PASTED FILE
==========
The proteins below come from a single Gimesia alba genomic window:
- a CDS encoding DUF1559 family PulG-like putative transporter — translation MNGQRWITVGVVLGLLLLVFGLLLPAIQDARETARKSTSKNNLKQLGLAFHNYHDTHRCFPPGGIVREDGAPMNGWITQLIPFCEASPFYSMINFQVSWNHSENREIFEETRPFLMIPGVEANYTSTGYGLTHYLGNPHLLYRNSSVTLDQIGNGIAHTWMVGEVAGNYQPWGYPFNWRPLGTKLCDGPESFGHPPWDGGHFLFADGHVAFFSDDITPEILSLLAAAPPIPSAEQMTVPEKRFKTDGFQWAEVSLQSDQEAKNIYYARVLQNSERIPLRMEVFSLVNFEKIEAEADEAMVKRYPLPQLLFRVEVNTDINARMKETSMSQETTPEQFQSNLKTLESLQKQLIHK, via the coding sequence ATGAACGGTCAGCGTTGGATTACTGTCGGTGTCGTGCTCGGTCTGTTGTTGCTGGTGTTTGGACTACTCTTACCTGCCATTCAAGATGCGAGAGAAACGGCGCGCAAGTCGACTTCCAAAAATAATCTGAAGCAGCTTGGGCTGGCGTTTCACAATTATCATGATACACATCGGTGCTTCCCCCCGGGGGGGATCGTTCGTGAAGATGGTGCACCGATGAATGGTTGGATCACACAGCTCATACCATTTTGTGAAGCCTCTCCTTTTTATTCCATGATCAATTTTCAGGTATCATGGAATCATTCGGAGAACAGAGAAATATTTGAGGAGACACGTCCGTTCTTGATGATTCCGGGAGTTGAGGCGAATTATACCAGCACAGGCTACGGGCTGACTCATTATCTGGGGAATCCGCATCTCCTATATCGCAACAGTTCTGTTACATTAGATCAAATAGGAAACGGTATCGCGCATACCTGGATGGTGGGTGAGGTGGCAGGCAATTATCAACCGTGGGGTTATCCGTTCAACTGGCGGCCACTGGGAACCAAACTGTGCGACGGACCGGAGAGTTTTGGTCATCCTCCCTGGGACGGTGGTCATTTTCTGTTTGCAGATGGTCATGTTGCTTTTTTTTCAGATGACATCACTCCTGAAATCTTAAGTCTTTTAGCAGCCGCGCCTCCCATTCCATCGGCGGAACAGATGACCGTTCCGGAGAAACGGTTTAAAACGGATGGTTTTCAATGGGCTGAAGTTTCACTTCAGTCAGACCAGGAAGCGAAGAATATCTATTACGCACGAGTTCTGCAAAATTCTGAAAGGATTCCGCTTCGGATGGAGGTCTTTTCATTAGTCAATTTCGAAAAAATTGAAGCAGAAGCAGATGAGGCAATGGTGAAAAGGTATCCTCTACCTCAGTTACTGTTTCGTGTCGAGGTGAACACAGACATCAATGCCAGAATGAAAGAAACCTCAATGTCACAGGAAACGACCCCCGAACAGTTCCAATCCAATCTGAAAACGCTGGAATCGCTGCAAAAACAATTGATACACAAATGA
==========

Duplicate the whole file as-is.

The proteins below come from a single Gimesia alba genomic window:
- a CDS encoding DUF1559 family PulG-like putative transporter — translation MNGQRWITVGVVLGLLLLVFGLLLPAIQDARETARKSTSKNNLKQLGLAFHNYHDTHRCFPPGGIVREDGAPMNGWITQLIPFCEASPFYSMINFQVSWNHSENREIFEETRPFLMIPGVEANYTSTGYGLTHYLGNPHLLYRNSSVTLDQIGNGIAHTWMVGEVAGNYQPWGYPFNWRPLGTKLCDGPESFGHPPWDGGHFLFADGHVAFFSDDITPEILSLLAAAPPIPSAEQMTVPEKRFKTDGFQWAEVSLQSDQEAKNIYYARVLQNSERIPLRMEVFSLVNFEKIEAEADEAMVKRYPLPQLLFRVEVNTDINARMKETSMSQETTPEQFQSNLKTLESLQKQLIHK, via the coding sequence ATGAACGGTCAGCGTTGGATTACTGTCGGTGTCGTGCTCGGTCTGTTGTTGCTGGTGTTTGGACTACTCTTACCTGCCATTCAAGATGCGAGAGAAACGGCGCGCAAGTCGACTTCCAAAAATAATCTGAAGCAGCTTGGGCTGGCGTTTCACAATTATCATGATACACATCGGTGCTTCCCCCCGGGGGGGATCGTTCGTGAAGATGGTGCACCGATGAATGGTTGGATCACACAGCTCATACCATTTTGTGAAGCCTCTCCTTTTTATTCCATGATCAATTTTCAGGTATCATGGAATCATTCGGAGAACAGAGAAATATTTGAGGAGACACGTCCGTTCTTGATGATTCCGGGAGTTGAGGCGAATTATACCAGCACAGGCTACGGGCTGACTCATTATCTGGGGAATCCGCATCTCCTATATCGCAACAGTTCTGTTACATTAGATCAAATAGGAAACGGTATCGCGCATACCTGGATGGTGGGTGAGGTGGCAGGCAATTATCAACCGTGGGGTTATCCGTTCAACTGGCGGCCACTGGGAACCAAACTGTGCGACGGACCGGAGAGTTTTGGTCATCCTCCCTGGGACGGTGGTCATTTTCTGTTTGCAGATGGTCATGTTGCTTTTTTTTCAGATGACATCACTCCTGAAATCTTAAGTCTTTTAGCAGCCGCGCCTCCCATTCCATCGGCGGAACAGATGACCGTTCCGGAGAAACGGTTTAAAACGGATGGTTTTCAATGGGCTGAAGTTTCACTTCAGTCAGACCAGGAAGCGAAGAATATCTATTACGCACGAGTTCTGCAAAATTCTGAAAGGATTCCGCTTCGGATGGAGGTCTTTTCATTAGTCAATTTCGAAAAAATTGAAGCAGAAGCAGATGAGGCAATGGTGAAAAGGTATCCTCTACCTCAGTTACTGTTTCGTGTCGAGGTGAACACAGACATCAATGCCAGAATGAAAGAAACCTCAATGTCACAGGAAACGACCCCCGAACAGTTCCAATCCAATCTGAAAACGCTGGAATCGCTGCAAAAACAATTGATACACAAATGA